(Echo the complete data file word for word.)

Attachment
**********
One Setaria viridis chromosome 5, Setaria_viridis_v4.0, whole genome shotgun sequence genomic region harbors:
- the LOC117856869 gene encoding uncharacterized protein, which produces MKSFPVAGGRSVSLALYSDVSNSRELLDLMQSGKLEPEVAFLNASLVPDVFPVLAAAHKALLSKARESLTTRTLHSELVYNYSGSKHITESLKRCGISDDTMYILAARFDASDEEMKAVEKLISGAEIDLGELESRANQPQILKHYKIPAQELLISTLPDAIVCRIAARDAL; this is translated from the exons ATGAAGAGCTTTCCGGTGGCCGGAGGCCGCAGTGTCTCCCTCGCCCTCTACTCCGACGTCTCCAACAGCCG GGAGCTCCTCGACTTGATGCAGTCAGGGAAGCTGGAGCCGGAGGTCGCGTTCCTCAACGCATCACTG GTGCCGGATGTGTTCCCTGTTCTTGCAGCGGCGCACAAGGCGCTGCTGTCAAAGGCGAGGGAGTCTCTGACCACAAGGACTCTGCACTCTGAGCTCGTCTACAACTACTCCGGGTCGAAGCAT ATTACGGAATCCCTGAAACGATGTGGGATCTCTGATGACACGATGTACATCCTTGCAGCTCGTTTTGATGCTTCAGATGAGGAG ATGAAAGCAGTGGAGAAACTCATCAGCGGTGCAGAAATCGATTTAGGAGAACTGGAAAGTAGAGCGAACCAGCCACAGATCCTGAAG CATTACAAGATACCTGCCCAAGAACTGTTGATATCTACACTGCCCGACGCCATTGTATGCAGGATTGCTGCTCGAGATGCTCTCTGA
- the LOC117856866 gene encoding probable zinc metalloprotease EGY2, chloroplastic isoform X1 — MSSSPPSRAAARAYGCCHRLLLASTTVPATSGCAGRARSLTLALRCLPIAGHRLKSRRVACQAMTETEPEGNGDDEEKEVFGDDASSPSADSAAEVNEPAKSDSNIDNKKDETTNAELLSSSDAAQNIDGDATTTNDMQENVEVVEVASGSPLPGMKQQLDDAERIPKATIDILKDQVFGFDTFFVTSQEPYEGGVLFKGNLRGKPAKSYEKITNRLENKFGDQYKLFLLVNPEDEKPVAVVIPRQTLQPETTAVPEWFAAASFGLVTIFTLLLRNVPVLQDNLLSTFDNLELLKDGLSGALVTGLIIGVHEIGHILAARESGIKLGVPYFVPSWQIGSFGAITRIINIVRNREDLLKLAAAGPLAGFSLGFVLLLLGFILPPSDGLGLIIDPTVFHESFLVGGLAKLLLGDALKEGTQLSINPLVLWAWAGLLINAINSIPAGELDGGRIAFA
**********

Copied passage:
One Setaria viridis chromosome 5, Setaria_viridis_v4.0, whole genome shotgun sequence genomic region harbors:
- the LOC117856869 gene encoding uncharacterized protein, which produces MKSFPVAGGRSVSLALYSDVSNSRELLDLMQSGKLEPEVAFLNASLVPDVFPVLAAAHKALLSKARESLTTRTLHSELVYNYSGSKHITESLKRCGISDDTMYILAARFDASDEEMKAVEKLISGAEIDLGELESRANQPQILKHYKIPAQELLISTLPDAIVCRIAARDAL; this is translated from the exons ATGAAGAGCTTTCCGGTGGCCGGAGGCCGCAGTGTCTCCCTCGCCCTCTACTCCGACGTCTCCAACAGCCG GGAGCTCCTCGACTTGATGCAGTCAGGGAAGCTGGAGCCGGAGGTCGCGTTCCTCAACGCATCACTG GTGCCGGATGTGTTCCCTGTTCTTGCAGCGGCGCACAAGGCGCTGCTGTCAAAGGCGAGGGAGTCTCTGACCACAAGGACTCTGCACTCTGAGCTCGTCTACAACTACTCCGGGTCGAAGCAT ATTACGGAATCCCTGAAACGATGTGGGATCTCTGATGACACGATGTACATCCTTGCAGCTCGTTTTGATGCTTCAGATGAGGAG ATGAAAGCAGTGGAGAAACTCATCAGCGGTGCAGAAATCGATTTAGGAGAACTGGAAAGTAGAGCGAACCAGCCACAGATCCTGAAG CATTACAAGATACCTGCCCAAGAACTGTTGATATCTACACTGCCCGACGCCATTGTATGCAGGATTGCTGCTCGAGATGCTCTCTGA
- the LOC117856866 gene encoding probable zinc metalloprotease EGY2, chloroplastic isoform X1 — MSSSPPSRAAARAYGCCHRLLLASTTVPATSGCAGRARSLTLALRCLPIAGHRLKSRRVACQAMTETEPEGNGDDEEKEVFGDDASSPSADSAAEVNEPAKSDSNIDNKKDETTNAELLSSSDAAQNIDGDATTTNDMQENVEVVEVASGSPLPGMKQQLDDAERIPKATIDILKDQVFGFDTFFVTSQEPYEGGVLFKGNLRGKPAKSYEKITNRLENKFGDQYKLFLLVNPEDEKPVAVVIPRQTLQPETTAVPEWFAAASFGLVTIFTLLLRNVPVLQDNLLSTFDNLELLKDGLSGALVTGLIIGVHEIGHILAARESGIKLGVPYFVPSWQIGSFGAITRIINIVRNREDLLKLAAAGPLAGFSLGFVLLLLGFILPPSDGLGLIIDPTVFHESFLVGGLAKLLLGDALKEGTQLSINPLVLWAWAGLLINAINSIPAGELDGGRIAFA